One study evaluated the clinical performance and subjective acceptance of Acuvue 2 Colours and FreshLook ColorBlends contact lenses in opaque shades. The other evaluated Acuvue 2 Colours and Focus 1-2 Week Softcolors contact lenses in enhancer shades. The study design was the same for both sets of lenses and involved a total of 14 independent practices. Study patients, all successful soft contact lens wearers, were screened prior to enrollment. Eligibility criteria required that the patient had to be either "extremely interested" or "very interested" in wearing cosmetically tinted contact lenses that would either change or enhance their natural iris color. The patients were masked to the contact lens brands evaluated, and they selected a lens color to wear throughout the study (such as blue Acuvue 2 Colours lenses and the corresponding color in the CIBA product). The patients wore the two study lens types on a daily basis for two weeks each with the order of wear randomly assigned. Patients indicated their level of satisfaction for vision, comfort, handling and cosmetic acceptance using an anchored scale from 0 to 50, in which 50 was the best rating. A preference questionnaire concluded the study.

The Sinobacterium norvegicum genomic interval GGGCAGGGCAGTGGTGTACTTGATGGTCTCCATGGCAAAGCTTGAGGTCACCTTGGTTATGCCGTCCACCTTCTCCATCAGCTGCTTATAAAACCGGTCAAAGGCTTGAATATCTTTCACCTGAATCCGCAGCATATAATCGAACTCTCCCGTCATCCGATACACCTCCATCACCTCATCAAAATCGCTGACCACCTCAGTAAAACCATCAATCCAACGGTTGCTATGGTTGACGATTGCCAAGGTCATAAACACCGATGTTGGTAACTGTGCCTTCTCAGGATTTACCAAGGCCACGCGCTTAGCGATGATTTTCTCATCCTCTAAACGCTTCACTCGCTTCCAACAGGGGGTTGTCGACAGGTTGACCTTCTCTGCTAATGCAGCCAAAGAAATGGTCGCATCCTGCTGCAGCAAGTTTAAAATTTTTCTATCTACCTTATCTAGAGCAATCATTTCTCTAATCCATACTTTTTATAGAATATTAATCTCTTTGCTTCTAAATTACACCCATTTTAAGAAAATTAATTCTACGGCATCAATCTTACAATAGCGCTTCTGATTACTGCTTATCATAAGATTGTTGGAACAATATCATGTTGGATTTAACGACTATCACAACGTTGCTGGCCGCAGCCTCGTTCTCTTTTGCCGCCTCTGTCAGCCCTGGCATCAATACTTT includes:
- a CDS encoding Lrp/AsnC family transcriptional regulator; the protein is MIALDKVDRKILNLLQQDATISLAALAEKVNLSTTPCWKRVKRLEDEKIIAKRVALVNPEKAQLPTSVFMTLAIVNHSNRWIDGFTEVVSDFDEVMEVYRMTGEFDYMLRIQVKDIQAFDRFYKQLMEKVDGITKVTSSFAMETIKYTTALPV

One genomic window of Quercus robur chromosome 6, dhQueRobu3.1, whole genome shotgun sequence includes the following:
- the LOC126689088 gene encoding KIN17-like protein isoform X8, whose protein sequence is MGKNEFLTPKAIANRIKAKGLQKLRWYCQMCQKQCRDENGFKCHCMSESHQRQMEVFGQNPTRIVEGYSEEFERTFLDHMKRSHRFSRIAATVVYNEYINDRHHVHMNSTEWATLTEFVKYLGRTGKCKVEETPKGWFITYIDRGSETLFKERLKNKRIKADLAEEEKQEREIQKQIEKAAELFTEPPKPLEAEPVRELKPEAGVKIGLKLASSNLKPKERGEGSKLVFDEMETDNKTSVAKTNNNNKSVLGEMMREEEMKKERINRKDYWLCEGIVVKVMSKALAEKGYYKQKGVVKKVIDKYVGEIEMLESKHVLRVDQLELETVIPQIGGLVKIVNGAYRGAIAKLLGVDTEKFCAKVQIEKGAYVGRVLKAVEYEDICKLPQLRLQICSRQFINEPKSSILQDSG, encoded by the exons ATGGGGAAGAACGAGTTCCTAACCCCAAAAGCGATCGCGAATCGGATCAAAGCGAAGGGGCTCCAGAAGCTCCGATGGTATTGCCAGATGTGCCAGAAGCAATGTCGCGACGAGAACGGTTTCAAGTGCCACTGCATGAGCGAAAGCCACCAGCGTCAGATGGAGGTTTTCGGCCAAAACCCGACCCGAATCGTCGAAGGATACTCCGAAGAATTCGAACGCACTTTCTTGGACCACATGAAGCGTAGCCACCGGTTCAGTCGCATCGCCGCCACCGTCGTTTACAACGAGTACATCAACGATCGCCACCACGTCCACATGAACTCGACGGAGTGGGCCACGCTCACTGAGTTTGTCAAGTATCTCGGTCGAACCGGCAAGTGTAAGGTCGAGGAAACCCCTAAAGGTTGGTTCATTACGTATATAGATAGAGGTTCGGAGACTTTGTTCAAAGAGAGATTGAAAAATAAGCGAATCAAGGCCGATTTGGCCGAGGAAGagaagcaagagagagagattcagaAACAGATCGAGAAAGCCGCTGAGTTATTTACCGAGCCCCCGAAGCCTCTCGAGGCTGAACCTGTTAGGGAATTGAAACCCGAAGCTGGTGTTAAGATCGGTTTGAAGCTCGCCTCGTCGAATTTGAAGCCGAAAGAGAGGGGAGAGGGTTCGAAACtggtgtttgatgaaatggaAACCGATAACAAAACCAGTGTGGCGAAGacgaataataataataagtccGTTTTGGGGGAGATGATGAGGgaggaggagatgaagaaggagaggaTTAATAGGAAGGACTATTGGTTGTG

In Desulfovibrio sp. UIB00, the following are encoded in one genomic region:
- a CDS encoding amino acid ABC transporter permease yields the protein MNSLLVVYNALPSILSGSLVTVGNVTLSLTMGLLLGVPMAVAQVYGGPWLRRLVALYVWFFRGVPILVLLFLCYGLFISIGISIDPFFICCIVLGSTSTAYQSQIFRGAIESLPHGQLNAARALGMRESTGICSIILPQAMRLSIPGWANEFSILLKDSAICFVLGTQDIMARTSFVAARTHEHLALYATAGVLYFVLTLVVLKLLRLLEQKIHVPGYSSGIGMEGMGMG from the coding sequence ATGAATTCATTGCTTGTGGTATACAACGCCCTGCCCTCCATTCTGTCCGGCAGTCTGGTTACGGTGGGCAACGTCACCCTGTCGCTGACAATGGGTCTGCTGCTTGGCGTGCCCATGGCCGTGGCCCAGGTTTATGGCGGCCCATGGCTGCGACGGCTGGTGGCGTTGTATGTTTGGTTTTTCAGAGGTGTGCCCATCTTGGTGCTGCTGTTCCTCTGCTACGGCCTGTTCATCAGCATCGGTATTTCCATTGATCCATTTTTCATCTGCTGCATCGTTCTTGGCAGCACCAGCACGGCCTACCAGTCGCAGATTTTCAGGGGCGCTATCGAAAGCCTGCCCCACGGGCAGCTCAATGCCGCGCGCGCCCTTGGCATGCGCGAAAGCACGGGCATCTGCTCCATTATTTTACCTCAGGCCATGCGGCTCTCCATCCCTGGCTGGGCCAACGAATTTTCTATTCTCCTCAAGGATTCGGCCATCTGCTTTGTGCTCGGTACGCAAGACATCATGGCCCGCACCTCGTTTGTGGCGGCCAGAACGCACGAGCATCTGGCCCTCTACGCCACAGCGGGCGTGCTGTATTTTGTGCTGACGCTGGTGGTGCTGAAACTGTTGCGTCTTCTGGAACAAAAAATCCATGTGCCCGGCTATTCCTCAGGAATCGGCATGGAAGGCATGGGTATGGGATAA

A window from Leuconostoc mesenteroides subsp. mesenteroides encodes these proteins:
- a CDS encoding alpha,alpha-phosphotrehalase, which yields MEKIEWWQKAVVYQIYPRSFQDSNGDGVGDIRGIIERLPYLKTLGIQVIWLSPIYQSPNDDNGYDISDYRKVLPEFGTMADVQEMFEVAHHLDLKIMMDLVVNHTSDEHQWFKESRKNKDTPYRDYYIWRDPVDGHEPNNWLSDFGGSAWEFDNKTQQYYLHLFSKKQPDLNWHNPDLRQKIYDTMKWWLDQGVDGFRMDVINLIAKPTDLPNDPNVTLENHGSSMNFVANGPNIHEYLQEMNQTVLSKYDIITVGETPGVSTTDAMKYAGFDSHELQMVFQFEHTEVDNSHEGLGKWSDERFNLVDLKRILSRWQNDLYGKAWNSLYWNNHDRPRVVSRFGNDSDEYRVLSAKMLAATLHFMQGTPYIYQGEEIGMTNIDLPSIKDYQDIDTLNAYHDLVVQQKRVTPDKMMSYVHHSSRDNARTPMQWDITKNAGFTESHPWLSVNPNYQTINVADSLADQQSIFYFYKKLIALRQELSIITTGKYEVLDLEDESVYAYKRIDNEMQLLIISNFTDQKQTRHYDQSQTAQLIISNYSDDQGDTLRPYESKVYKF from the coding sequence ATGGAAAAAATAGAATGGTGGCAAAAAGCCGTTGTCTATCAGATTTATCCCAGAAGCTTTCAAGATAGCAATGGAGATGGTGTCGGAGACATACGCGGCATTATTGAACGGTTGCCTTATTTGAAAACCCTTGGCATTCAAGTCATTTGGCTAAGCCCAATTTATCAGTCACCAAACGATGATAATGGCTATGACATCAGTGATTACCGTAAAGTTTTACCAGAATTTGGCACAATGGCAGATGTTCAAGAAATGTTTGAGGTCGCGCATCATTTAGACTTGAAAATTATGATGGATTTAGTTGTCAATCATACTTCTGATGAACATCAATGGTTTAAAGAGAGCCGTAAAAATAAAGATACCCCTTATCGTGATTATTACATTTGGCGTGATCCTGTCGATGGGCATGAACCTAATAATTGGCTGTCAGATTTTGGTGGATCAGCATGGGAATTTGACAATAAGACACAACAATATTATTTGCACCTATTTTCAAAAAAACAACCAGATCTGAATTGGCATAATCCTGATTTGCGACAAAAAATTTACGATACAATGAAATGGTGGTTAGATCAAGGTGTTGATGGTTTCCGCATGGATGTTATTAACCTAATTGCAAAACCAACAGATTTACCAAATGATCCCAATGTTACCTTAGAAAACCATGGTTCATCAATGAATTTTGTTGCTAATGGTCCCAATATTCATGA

Figure 2.

Inferential statistics were applied to all data from cohort subjects, defined as those subjects who completed each visit according to protocol by the required date. In the opaque colored contact lens study, a cohort of 105 patients was used for statistical analysis of subjective data, while data from a total of 139 patients was available for analysis of final preference. This difference was due to scheduled data closeout dates. In the enhanced tinted lens design comparison, a cohort of 121 patients was used for statistical analysis of subjective data, while data from 123 patients was available for analysis of final preference.

We analyzed all scaled subjective data using the Wilcoxon signed rank sum test for paired samples. The preference data were analyzed using the sign test. We ran two tailed tests in each case with a significance level set at 5 percent (p<0.05).